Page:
However, Cabrera showed breakdown signs several times last summer. They have him for another year and Collins needs to do a better job of resting him.

EDGE: Chicago.

THIRD BASE

If not Rizzo, Bryant (.292/39/102) could be the NL MVP. He’s 24, terrific in the clutch and can play four positions.

The Mets don’t know if Wright will be back, and if he does, where he’ll play and how much are issues. If he doesn’t, they’ll go with Jose Reyes and Flores.

EDGE: Chicago.

LEFT FIELD

The Cubs have the combination of Zobrist – whom the Mets’ coveted after the 2015 season – and Schwarber. The World Series MVP, Zobrist is also one of baseball’s good guys as he signed autographs outside his Chicago home.

How many remember that Albert Belle chased down trick-or-treaters in his truck?

Zobrist is versatile, has power and hits in the clutch. Small wonder the Mets and Nationals both wanted him. Schwarber, meanwhile, thanks to the DH rule was a factor with awesome power.

The assumption is Cespedes will be gone, leaving left field to Conforto. Curtis Granderson could also get time in left with Jay Bruce brought back to play right field.

EDGE: Chicago.

CENTER FIELD: Dexter Fowler had a terrific season, but is a free agent. He said the Cubs are on his list, but as I did in left field with the Mets and Cespedes, I will assume he’ll be gone.

If the Cubs don’t bring back Fowler, and since there’s no way of knowing who’ll the Cubs will fish for, their internal option is 22-year-old Albert Almora Jr.

Ideally, the Mets wanted Cespedes in center, but he balked. Juan Lagares was injured for a good part of the season, but returned to play well.

Granderson will also get center field time in his last season with the Mets because of Bruce’s presence in right field.

EDGE: Mets.

RIGHT FIELD: The Cubs didn’t get $180 million worth from Jason Heyward. He has a tremendous glove, but his bat went into hibernation this summer.

Bruce struggled after coming over from Cincinnati, but picked it up at the end. Even so, it was a good pick-up, and he’s more economically feasible than either Cespedes or Heyward.

When Bruce isn’t playing, they can turn to Granderson.

EDGE: Mets.

 

Oct 28

I Want Bartman To Throw Out First Pitch Tonight

Despite the years 1908 and 1945, can you really call the Chicago Cubs the “underdogs’’ or sentimental favorites in this World Series?

I don’t think so because the Cubs entered the season as heavy favorites to win it all this year. Their off-season shopping of Ben Zobrist, Jason Heyward and John Lackey, not to mention their in-season acquisitions of Aroldis Chapman and Mike Montgomery, meant they were built to win.

BARTMAN: Cubs need to do right thing. (FOX)

BARTMAN: Cubs need to do right thing. (FOX)

In some ways, how this team was put together was reminiscent of the Yankees and Theo Epstein’s Red Sox. They played by the economic rules of the game, so I don’t have any problem with how they were constructed. When you consider the youth of their team and management’s willingness to spend, they should be good for a long time.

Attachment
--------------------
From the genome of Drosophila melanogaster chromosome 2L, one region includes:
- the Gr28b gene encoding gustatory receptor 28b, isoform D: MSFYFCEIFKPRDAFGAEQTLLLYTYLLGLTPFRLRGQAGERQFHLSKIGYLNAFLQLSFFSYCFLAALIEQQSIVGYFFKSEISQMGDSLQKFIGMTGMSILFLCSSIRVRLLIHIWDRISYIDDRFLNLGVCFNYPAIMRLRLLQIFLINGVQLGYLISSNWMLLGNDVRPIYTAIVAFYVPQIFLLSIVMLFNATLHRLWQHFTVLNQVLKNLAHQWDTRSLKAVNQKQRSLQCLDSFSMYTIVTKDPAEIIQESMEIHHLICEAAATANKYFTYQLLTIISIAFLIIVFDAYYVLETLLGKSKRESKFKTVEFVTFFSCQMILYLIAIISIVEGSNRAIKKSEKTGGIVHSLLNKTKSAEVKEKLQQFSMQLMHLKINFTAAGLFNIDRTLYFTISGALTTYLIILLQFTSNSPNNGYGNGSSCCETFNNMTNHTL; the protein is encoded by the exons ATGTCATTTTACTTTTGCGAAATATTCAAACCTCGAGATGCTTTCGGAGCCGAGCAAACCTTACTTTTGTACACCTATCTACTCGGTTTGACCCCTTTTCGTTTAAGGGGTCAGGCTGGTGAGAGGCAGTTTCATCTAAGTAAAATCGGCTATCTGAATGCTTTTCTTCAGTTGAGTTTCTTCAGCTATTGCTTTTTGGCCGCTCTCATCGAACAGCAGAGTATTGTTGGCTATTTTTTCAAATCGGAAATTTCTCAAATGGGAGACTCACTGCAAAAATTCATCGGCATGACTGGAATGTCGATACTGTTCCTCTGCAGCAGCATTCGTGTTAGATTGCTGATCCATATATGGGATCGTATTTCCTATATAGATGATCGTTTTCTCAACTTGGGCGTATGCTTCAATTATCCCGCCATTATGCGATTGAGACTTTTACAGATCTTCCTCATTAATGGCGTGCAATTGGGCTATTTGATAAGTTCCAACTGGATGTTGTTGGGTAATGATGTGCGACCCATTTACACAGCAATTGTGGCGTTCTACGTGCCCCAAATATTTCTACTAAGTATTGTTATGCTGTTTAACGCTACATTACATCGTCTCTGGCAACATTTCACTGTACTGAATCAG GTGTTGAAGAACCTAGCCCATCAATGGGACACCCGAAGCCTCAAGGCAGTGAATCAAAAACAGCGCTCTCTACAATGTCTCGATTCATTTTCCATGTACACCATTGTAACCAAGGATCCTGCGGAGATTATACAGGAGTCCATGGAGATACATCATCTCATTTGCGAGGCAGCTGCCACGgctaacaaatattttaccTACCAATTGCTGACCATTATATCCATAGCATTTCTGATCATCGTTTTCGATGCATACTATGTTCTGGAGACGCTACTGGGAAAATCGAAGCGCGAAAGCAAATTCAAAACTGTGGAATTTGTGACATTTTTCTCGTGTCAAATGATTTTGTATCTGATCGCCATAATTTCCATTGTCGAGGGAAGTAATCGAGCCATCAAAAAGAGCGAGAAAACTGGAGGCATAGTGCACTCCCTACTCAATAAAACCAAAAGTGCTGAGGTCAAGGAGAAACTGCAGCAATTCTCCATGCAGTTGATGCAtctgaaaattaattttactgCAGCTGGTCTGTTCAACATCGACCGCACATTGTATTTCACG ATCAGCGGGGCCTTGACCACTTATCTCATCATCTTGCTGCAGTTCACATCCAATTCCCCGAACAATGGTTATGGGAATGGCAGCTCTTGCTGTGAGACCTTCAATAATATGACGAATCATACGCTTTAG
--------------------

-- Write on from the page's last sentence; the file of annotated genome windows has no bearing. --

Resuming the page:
But, that hardly makes them the underdog. Cleveland’s budget, style of play and lack of fielding a winner since 1948 makes them more a sentimental favorite.

All season we’ve been bombarded with Chicago’s history, about curses and bad luck, but that’s not why they haven’t won.

They haven’t won because of how this team was put together. For decades, Cubs ownership and management – much like the Red Sox did – sold the experience of their quaint, historic stadiums over fielding a winning team.

Cubs’ fans, like Red Sox fans prior to 2004, relished the role of lovable, hard-luck losers.

Nowhere was that more emphasized than in 2003 when Steve Bartman did most any fan would have done when Luis Castillo’s foul pop came down on him. He reached for the ball.

We’ll never know if Moises Alou would have caught the ball. But, the bottom line is the Cubs couldn’t put away the Marlins in the eighth inning. Mark Prior went on to walk Castillo. Alex Gonzalez botched a potential double-play grounder and the inning unfolded and before it was over the Marlins had scored eight runs.

I’ll give you the Bartman play being bad luck, but championship teams have to overcome adversity and the Cubs did not. As the game slipped away from the Cubs, Bartman was showered with debris and threats. The Cubs public relations department had to sneak Bartman out of Wrigley Field for his own safety.

In case anybody forgot, the Cubs blew a 5-3 lead in Game 7. Bartman was in hiding at the time, so how could be be blamed for that one?

The Cubs, who once held a 3-1 games advantage, would be denied again. Bartman was vilified, made out to be the personification of 95 years of bad luck, much the way Boston fans vilified Bill Buckner for his Game 6 error in the 1986 World Series.

When a team loses in horrific fashion, there’s a lot of blame to go around. For Alou and Cubs manager Dusty Baker pin it all on Bartman was inexcusable.

For the past 13 years, Bartman kept a low profile. He did not benefit financially in any way despite the offers. He hasn’t sold his story to the press. Hell, he didn’t even come away with the ball.

Speaking through a friend, Bartman apologized profusely and said he wanted nothing more than his childhood team to win a World Series.

How Cubs’ fans – most whom would have reached for that foul ball themselves – treated Bartman through the years has been reprehensible.

Eventually, the Red Sox and their fans kissed and made up with Buckner. The Cubs could go back to being sentimental favorites once again if they invited Bartman to throw out the ceremonial first pitch before tonight’s Game 3 at Wrigley Field.

It would be a magnanimous and classy gesture. I don’t know if they’ll extend the invitation, and I don’t know if Bartman would accept, but it would put a very human face on this World Series.